Damper for the rich of this world

Private financial assets barely grew in 2018. It looks a little better in Germany – thanks to a special feature.

Banknotes are raining from a money sack hanging on balloons.

IThe Boston Consulting Group (BCG) presented its “Global Wealth Report” every June. In the past few years, there has always been a clear trend through this: private financial assets are growing rapidly, with the very rich in particular getting richer. But in 2018 the millionaires and billionaires of this world had to accept a sensitive setback. According to the figures that BCG has collected and sorted from banks and asset managers, private assets (excluding real estate), adjusted for exchange rate effects, grew by only 1.6 percent to just under $ 206 trillion in the past year. In the previous year, assets had increased by 7.5 percent. In the period between 2013 and 2017, the average annual growth was 6.2 percent.

The main reason for the unusually weak development in the past year was the drop in share prices. Mainly due to the bear market in the fourth quarter, important stock indices fell by a fifth. This in turn hit those regions and countries where people are particularly affinity for stocks. This is especially true of Americans, around 50 percent of whom are invested in stocks and mutual funds. As a result, according to the 2018 BCG study, they suffered a slight loss of assets.

The Germans, on the other hand, are grumpy about stocks; their equity and mutual fund share of the assets held domestically (including life insurance and bonds) is only 19 percent. In times of low and negative interest rates, the reluctance of stocks, which investment advisers often complain about, has often harmed Germans: in previous years, their wealth grew only below average in an international comparison.

Most millionaire density in Switzerland

But “thanks” to the stock market storm in autumn, the 2018 balance sheet looks a bit better: Because the losses from stocks were comparatively low due to lack of mass, private financial assets in Germany rose by an above-average 1.9 percent to 7.5 trillion dollars. “Last year, it was an advantage for German investors that they were comparatively conservative,” says Anna Zakrzewski, who, as a BCG partner in Zurich, is one of the main authors of the wealth study.

At the same time, she pointed out to the FAZ that the picture can of course quickly darken again at the expense of the Germans in the event of an upturn on the stock markets. In fact, things have been going well for shareholders this year: The German share index (Dax) has risen by 17 percent since the beginning of January, the Euro-Stoxx has gained 15 percent.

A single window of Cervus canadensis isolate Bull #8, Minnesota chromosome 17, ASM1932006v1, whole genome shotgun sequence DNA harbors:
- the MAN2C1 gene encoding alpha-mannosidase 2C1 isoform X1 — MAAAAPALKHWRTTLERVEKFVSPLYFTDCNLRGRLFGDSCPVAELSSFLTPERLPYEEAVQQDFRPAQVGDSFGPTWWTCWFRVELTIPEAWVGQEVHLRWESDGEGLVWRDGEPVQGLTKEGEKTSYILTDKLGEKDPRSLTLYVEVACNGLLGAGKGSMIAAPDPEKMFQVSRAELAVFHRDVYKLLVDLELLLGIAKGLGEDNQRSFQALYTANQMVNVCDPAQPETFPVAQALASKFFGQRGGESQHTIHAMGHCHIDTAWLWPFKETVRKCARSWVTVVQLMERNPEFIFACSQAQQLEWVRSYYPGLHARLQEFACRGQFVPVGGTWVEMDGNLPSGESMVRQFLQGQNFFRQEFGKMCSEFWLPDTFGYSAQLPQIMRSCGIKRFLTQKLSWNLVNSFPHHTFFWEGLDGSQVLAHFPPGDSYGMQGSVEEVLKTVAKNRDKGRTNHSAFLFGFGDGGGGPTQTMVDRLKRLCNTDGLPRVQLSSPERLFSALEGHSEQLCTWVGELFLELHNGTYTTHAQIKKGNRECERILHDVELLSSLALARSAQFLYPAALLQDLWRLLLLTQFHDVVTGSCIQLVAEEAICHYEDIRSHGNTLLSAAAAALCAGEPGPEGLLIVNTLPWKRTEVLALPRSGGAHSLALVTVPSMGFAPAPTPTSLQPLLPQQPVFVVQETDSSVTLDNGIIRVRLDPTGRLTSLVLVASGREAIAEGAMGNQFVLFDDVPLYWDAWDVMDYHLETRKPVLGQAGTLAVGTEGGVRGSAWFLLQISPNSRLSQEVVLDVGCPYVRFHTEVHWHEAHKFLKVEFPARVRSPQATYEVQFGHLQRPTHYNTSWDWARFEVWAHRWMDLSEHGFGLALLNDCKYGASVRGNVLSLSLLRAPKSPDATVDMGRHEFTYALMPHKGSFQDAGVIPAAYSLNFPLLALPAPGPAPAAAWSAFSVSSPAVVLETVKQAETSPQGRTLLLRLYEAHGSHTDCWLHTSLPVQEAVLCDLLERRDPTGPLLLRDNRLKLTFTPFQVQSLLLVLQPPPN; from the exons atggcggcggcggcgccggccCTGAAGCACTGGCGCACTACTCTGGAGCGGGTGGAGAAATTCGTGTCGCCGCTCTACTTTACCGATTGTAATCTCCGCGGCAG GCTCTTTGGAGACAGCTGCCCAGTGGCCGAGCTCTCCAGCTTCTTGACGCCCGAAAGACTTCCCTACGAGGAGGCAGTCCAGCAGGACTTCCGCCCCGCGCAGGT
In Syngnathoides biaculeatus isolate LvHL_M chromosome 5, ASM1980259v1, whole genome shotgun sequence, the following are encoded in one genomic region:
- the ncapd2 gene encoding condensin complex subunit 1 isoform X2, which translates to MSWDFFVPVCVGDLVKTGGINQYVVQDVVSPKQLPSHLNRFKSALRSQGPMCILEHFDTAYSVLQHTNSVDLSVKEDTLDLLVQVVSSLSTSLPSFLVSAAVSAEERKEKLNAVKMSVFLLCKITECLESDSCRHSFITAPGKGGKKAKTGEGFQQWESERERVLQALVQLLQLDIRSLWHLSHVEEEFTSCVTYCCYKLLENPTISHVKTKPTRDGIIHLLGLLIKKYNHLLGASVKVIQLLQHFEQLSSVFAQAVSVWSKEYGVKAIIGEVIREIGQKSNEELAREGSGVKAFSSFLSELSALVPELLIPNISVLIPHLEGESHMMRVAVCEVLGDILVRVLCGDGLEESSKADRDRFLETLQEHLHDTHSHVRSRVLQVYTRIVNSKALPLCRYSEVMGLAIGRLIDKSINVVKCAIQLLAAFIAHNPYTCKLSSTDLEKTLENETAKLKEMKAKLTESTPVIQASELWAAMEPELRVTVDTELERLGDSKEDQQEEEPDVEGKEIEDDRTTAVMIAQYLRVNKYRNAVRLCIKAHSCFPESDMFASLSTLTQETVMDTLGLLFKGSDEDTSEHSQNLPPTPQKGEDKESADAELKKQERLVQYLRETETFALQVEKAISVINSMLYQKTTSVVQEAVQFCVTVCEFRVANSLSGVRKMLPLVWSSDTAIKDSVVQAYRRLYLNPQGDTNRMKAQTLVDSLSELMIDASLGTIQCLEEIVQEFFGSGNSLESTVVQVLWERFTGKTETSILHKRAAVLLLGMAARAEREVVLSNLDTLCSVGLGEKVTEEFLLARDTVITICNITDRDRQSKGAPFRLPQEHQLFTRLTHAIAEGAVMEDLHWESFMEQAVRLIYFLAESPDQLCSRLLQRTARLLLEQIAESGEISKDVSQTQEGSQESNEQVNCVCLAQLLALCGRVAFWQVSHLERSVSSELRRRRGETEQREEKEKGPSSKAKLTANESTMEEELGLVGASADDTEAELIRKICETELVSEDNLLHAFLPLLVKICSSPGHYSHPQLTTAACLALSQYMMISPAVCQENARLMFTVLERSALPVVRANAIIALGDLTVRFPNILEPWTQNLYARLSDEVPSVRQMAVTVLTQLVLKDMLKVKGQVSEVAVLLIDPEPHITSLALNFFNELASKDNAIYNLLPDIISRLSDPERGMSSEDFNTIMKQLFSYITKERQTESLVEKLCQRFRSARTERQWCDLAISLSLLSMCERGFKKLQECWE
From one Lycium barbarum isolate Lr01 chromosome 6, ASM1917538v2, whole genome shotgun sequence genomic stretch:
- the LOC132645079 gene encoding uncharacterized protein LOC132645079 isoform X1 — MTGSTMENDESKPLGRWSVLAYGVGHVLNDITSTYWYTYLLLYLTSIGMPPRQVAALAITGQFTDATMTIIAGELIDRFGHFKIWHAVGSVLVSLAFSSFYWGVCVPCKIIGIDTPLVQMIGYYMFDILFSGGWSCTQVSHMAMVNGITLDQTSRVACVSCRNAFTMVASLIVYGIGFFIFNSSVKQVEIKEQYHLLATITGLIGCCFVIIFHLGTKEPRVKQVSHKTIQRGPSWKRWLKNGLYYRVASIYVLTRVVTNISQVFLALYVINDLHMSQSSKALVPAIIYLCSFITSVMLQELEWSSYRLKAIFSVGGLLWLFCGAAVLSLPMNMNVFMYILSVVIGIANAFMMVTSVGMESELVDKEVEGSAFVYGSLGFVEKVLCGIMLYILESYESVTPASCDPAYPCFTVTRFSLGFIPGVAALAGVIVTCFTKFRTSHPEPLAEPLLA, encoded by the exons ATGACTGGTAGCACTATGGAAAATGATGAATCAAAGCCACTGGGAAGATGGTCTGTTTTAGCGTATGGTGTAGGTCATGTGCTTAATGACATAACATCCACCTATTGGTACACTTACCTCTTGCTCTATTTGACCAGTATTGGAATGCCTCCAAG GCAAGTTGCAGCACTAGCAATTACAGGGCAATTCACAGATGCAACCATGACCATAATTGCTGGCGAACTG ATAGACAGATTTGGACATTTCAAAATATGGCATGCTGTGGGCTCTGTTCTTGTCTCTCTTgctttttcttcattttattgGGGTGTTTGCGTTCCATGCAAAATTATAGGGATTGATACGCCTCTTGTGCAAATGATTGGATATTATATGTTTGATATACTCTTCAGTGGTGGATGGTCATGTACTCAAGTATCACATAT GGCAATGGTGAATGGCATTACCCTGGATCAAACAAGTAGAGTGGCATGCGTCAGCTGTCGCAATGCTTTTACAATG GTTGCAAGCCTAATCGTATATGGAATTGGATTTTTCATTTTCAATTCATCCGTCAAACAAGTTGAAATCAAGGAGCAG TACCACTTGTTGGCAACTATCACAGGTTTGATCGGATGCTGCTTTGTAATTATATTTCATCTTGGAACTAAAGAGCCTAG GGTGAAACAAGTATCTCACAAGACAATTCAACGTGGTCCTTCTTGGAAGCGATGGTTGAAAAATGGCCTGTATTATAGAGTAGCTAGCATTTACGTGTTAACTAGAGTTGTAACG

Although the Americans suffered a loss of assets in 2018, you don’t have to go around with the bell bag for them. Nowhere is there greater wealth than in the United States. According to BCG, 14.7 million millionaires live there. Far behind are China (1.3 million millionaires), Japan (1.1), Switzerland (0.5), Great Britain (0.4) and Germany (0.4). In relation to the number of adult residents, the density of millionaires is highest in Switzerland, followed by the United States, Canada and Taiwan.

Clear trend

The number of millionaires around the world rose by 2.1 percent to 22.1 million last year. Together, these people own half of the world’s private financial wealth. BCG expects the number of millionaires to increase to 27.6 million by 2023. Above all, Asia is the engine of this development. There, the study authors expect millionaire growth of a good 10 percent.

But also in Africa (plus 9.8 percent) and Latin America (9.1 percent), according to forecasts, more and more people are accumulating financial assets in the millions. As far as wealth development as a whole is concerned, Boston Consulting expects a clear upward trend in the coming years. An annual average increase of 5.7 percent can be expected until 2023. In Germany, wealth would grow annually by 5 percent to 9.3 trillion dollars during this period.

Many German banks and asset managers are not particularly well prepared for the business opportunities that arise from this development: “Almost all of the German private banks approach customers in the same way, most of them offer very similar products,” she criticizes BCG partner Zakrzewski. Especially in times of falling margins and rising costs, it is important to focus on a differentiated offer that is precisely tailored to the customer.

The banks need more volume

Instead, however, one recruits customer advisors from other banks in the desperate hope of generating growth in this way. The success rate is low: “A consultant who moves to another bank will drag a third of his previous customers over with him – but only if things are really going very well.” It is important to standardize and automate the processes behind the customer interface . At the same time, the customer must be looked after and addressed much more individually, not least with the help of digital channels.

Anyone who does not manage this transformation process threatens to fly out of the curve sooner or later. Although the merger between Deutsche Bank and Commerzbank has failed, Zakrzewski expects takeovers and mergers in the German banking market. “The consolidation has to pick up speed because the current operating models are far too expensive. The banks need more volume on their platforms so that they pay off. “